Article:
WARNING: If you are bored with my blog posts about personalities, you might want to skip this one.
A whole year ago, I wrote one blog post and then another to explore my longtime proclivity for the “bad guy.” Of course, this applies to fiction and not real life, as I do follow a strict moral code and do not actually sympathize with bombers, thieves, and kidnappers. In fiction, however, those lines can get a little … blurred.
Ever since I wrote that first post, I never stopped analyzing it. Every new story I encountered, I had to try to pick apart what I loved about the villain. I have defined terms and teased out traits, and yet something always seemed missing. When I tested INTJ and started reading more about it, mismatched pieces came together. Glory, hallelujah, mystery solved.
Yesterday, I saw Star Trek: Into Darkness for the second time. This movie is great for talking about villains. More than one person has told me after seeing it, “OK, Em … I think I get your thing for villains now.” YES. Obviously credit must go to the always-brilliant Mr. Benedict Cumberbatch for his portrayal of Khan. As a British-actor hipster who has been following his career since 2007, I say well done, sir! *sniffle* I’m so proud of you.
Moving on …
Armed with my new knowledge, I realize that my favorite villains often demonstrate traits common to the INTJ personality type. This explains everything. However opposites may attract sometimes, and however rare the type is said to be, INTJs are drawn to each other. It stands to reason, then, that a character with INTJ traits, good or evil, would be attractive. (Of course, these traits don’t always apply to straight-up villains that must be defeated. You can also see them in protagonists like BBC’s version of Sherlock, Dr. House, Horatio Hornblower, and Mr. Darcy.)
In part, I also realized I have been overanalyzing things. The one single trait in an attractive villain is a trait that I find attractive in anyone: Intellect. Smarts, cleverness, brains, whatever you want to call it, that is what draws me to the bad boy. Oh sure, the hero might be equally smart—after all, that’s the fun of watching Sherlock and Moriarty—but he might not be.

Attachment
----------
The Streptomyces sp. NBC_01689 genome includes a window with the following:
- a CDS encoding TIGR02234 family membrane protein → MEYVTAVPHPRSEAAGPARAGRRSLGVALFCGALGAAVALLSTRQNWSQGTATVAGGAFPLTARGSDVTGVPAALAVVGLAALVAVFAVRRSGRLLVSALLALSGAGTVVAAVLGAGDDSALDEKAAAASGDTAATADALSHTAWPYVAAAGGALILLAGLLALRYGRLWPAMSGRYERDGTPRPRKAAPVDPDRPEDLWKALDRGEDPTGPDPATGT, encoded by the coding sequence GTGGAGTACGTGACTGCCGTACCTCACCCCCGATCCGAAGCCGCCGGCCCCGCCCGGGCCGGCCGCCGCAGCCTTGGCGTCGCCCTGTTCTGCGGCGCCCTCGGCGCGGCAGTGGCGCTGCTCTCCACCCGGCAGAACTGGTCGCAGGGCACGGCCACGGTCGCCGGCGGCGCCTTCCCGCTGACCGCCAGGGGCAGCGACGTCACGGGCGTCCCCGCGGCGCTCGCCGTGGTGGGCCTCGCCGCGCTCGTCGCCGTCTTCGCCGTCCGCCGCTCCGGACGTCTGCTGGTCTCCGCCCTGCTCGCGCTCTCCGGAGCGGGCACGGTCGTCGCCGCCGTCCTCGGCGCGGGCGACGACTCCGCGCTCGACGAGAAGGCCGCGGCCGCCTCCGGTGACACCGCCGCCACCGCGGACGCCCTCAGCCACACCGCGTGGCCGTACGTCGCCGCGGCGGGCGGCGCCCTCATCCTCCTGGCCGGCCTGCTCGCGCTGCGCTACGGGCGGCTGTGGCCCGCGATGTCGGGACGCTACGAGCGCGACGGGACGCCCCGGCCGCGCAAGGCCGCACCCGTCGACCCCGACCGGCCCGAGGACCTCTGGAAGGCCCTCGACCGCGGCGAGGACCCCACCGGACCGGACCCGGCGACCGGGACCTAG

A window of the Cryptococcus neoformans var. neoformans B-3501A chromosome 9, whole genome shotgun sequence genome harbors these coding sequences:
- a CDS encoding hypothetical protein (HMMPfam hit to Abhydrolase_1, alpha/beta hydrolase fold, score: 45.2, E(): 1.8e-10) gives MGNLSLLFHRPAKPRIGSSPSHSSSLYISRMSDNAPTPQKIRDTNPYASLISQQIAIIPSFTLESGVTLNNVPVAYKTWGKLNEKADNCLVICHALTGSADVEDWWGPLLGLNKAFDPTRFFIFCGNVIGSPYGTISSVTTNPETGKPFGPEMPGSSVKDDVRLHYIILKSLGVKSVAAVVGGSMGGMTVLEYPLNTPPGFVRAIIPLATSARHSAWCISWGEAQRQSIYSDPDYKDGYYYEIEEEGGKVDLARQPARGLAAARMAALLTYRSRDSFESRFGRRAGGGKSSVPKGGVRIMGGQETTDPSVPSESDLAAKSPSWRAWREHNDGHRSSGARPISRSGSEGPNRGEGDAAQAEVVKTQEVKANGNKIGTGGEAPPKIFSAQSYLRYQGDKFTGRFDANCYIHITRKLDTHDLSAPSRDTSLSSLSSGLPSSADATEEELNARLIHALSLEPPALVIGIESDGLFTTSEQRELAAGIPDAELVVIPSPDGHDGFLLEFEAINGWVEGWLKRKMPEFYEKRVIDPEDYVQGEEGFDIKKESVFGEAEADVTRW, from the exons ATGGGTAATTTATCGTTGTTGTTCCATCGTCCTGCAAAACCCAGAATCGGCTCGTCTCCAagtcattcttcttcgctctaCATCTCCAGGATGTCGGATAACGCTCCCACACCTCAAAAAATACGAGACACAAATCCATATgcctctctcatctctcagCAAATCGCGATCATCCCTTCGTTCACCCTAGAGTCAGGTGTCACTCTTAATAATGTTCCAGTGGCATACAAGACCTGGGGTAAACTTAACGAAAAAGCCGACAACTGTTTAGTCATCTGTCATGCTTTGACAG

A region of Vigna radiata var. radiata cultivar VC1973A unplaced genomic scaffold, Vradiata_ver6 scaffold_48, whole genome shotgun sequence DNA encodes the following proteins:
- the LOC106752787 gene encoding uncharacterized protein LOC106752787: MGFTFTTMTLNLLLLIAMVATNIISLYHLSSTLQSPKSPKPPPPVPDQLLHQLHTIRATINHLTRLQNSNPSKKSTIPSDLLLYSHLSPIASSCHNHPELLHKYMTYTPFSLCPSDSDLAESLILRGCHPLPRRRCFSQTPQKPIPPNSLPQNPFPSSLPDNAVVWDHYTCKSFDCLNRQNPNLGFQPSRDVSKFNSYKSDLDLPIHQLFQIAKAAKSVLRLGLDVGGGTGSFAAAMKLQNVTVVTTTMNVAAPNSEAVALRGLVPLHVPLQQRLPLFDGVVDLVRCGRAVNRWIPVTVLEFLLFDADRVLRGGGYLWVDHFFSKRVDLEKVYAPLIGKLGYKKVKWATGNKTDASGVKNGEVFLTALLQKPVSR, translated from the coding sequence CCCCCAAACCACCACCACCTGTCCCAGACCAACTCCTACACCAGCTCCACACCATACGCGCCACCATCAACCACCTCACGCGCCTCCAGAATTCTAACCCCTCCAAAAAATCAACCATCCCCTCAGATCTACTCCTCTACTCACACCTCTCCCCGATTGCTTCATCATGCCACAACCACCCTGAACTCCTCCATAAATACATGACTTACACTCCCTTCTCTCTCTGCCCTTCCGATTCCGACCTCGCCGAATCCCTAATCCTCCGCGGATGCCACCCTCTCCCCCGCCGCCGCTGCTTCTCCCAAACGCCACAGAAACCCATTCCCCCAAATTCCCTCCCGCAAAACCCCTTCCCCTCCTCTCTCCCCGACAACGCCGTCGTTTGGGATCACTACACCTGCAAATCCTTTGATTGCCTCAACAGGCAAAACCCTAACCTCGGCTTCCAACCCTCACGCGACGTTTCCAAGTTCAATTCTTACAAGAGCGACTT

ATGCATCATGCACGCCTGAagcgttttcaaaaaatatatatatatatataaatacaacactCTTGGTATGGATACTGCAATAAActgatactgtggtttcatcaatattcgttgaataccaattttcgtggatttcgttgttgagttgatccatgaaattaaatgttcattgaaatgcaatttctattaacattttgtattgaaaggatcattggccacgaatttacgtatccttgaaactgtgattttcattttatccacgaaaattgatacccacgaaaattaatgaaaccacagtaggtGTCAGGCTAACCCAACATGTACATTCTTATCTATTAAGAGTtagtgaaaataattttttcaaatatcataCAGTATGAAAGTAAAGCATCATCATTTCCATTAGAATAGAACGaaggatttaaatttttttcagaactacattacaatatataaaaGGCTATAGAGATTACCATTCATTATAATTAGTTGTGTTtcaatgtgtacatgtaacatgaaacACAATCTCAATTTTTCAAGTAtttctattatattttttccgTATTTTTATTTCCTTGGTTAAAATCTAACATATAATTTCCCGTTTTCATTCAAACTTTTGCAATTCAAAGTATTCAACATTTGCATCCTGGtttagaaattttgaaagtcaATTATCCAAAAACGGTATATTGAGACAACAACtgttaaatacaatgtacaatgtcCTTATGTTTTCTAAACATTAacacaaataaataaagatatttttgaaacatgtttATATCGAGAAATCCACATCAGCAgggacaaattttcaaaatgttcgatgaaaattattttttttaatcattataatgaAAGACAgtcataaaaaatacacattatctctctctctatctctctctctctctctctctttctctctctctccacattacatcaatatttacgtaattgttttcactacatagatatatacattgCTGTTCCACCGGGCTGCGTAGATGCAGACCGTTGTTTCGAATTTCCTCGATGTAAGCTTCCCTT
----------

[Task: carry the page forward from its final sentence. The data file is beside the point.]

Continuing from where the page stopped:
(“Don’t make people into heroes… Heroes don’t exist, and if they did, I wouldn’t be one of them.”)
(Shut up, Sherlock.)
Part of the “fun” of a villain—at least for me—is when he creates a moral dilemma in the viewer/reader. You need cleverness for that. Most heroes are based on universally accepted, fairly straightforward ideas of good and evil—you can’t really argue with saving people from a burning building or punching Hitler in the face. Sure, there are gray areas regarding how a hero does The Right Thing, but that’s a discussion for another time. An intelligent antagonist, even the most vile, will say something that has a grain of truth in it. Your initial reaction may be, “No, that’s wrong!” but you may still pause and go, “…But he has a good point.”
I’m reminded of a Louis CK joke where he talks about the conflict between “Of Course” and “But Maybe.”
“Of course children with nut allergies need to be protected. … But maybe, maybe if touching a nut kills you, you’re supposed to die.”
Heck, I’ll just put the video here. I don’t even need to add a language warning!
. . .
Going back to Star Trek, of course it’s wrong to blow up a building and kill 40+ people. But then Khan points out evils done by those who claim to be the “good guys” and says “Is there anything you would not do for your family?” and you’re left going, “Well, crap, he has a point.”
I also thought of C.S. Lewis’ The Screwtape Letters and why it is so effective. Screwtape is certainly a villain, being a demon who works against both God and mankind. But even though he is evil and untrustworthy, he does say a lot of things that are true. You don’t want to, but often you have to agree with him:
It is funny how mortals always picture us as putting things into their minds: in reality our best work is done by keeping things out.
A moderated religion is as good for us as no religion at all—and more amusing.
No man who says, ‘I’m as good as you,’ believes it. He would not say it if he did.
Heck, as many times as I’ve seen The Avengers, I still get freaked out by the scene in Stuttgart when Loki screams for a crowd to kneel and launches into his speech